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Facebook: The social capital network?

October 11, 2012

Several years ago I was introduced to a new website, just for university students, called “Facebook”. Today I can count on one hand the number of my close friends and family members without a Facebook profile.

Yes, Facebook is among the most trafficked websites in the world, and as the site’s usage has continued to increase, it’s potential to expand our networks and connect us with new people and ideas has been celebrated and anticipated. But has the social network lived up to its potential?

Being exposed to diversity is key to building the kind of social capital that Robert Putnam describes as necessary for building connected, vibrant and democratic communities. Unfortunately, it seems the sorts of situations that enable interactions with difference (different perspectives, different people, different cultures) are happening less and less. To illustrate his point, Putnam describes how bowling has increasingly become something we do alone or with friends, as opposed to on teams and in leagues.

The research I’ve done shows that, Facebook, despite having the potential to connect individuals across diverse communities, is not unlike bowling alone. When most of us add Facebook “friends” we do so to connect with someone we’ve already met or know well; and even then there’s no guarantee that we’ll interact with them or their ideas. Many of us are guilty of periodically “cleansing” our friend list, or opting to “hide” the updates of those friends we don’t always agree with, understand or find particularly interesting. Indeed, Facebook users are constantly filtering and limiting the people, information and amount of diversity they encounter on the site.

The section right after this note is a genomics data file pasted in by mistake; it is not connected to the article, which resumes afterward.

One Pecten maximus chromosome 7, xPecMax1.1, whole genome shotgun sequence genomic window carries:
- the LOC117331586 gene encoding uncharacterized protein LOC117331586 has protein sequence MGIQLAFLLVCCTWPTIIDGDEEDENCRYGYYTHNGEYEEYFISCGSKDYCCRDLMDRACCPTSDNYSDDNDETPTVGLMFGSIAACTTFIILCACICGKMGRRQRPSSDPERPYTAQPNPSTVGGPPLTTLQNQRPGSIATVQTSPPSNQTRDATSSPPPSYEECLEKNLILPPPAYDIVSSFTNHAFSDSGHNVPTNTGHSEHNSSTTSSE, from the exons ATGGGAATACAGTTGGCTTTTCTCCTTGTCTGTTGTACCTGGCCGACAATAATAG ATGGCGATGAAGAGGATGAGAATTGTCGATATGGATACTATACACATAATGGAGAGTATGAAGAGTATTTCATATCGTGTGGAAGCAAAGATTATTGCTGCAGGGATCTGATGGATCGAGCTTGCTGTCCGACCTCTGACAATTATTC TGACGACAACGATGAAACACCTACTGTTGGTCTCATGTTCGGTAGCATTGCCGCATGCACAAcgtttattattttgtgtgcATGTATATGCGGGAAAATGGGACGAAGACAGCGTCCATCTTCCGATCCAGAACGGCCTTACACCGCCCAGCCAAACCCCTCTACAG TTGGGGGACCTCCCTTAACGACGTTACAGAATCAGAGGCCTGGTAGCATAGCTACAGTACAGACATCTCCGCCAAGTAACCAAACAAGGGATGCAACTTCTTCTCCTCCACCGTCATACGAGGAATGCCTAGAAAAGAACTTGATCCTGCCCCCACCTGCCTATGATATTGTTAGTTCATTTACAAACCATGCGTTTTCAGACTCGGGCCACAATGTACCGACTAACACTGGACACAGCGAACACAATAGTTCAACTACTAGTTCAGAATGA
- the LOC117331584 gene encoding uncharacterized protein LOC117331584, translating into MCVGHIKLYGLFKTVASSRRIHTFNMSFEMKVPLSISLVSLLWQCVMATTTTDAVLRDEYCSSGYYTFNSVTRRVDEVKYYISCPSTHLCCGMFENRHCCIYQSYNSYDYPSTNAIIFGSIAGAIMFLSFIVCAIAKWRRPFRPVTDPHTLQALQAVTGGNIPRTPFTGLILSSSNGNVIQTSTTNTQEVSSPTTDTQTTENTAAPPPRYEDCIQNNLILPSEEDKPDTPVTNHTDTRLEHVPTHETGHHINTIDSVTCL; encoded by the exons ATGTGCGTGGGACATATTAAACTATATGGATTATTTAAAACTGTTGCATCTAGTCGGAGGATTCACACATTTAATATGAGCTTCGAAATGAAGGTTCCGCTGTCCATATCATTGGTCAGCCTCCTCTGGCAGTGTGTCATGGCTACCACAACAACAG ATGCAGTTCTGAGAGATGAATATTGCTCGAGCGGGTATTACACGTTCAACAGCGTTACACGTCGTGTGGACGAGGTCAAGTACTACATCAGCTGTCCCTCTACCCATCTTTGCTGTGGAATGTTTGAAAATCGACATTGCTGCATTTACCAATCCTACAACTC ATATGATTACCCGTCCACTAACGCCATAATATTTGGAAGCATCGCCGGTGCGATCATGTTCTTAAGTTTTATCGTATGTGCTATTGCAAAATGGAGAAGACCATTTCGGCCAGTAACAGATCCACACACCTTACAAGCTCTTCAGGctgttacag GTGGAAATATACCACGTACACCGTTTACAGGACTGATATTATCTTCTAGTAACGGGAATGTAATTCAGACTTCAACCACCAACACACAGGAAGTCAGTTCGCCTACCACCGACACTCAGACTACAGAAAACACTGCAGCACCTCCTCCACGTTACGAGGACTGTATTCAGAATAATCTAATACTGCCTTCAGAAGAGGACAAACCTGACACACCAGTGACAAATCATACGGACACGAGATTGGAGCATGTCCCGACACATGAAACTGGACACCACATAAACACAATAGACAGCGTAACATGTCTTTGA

Now this isn’t necessarily a bad news story. Being able to keep in touch with close friends and family is a wonderful thing! But it does suggest that anyone who thought Facebook and similar social media would be the key to broadening our perspectives, increasing our acceptance of diversity, and re-building a democratic culture of engagement may have been overly optimistic. (I haven’t conducted the same sort of research on Twitter, but I would be surprised if most users were following people whose views they disagree with or whose interests don’t converge.)

It seems to me, that if we hope to build the kind of social capital needed to create a more connected and civically engaged community, we have to find ways of enabling more of those interactions with the diversity that people used to encounter bowling in teams and leagues. We have to get people engaging with difference, relating with people they probably wouldn’t add on Facebook or follow on Twitter. We may have to (gasp!) remind ourselves how to connect and engage off-line…

Author Jackie Pichette is the Research and Communications Officer at SFU Public Square

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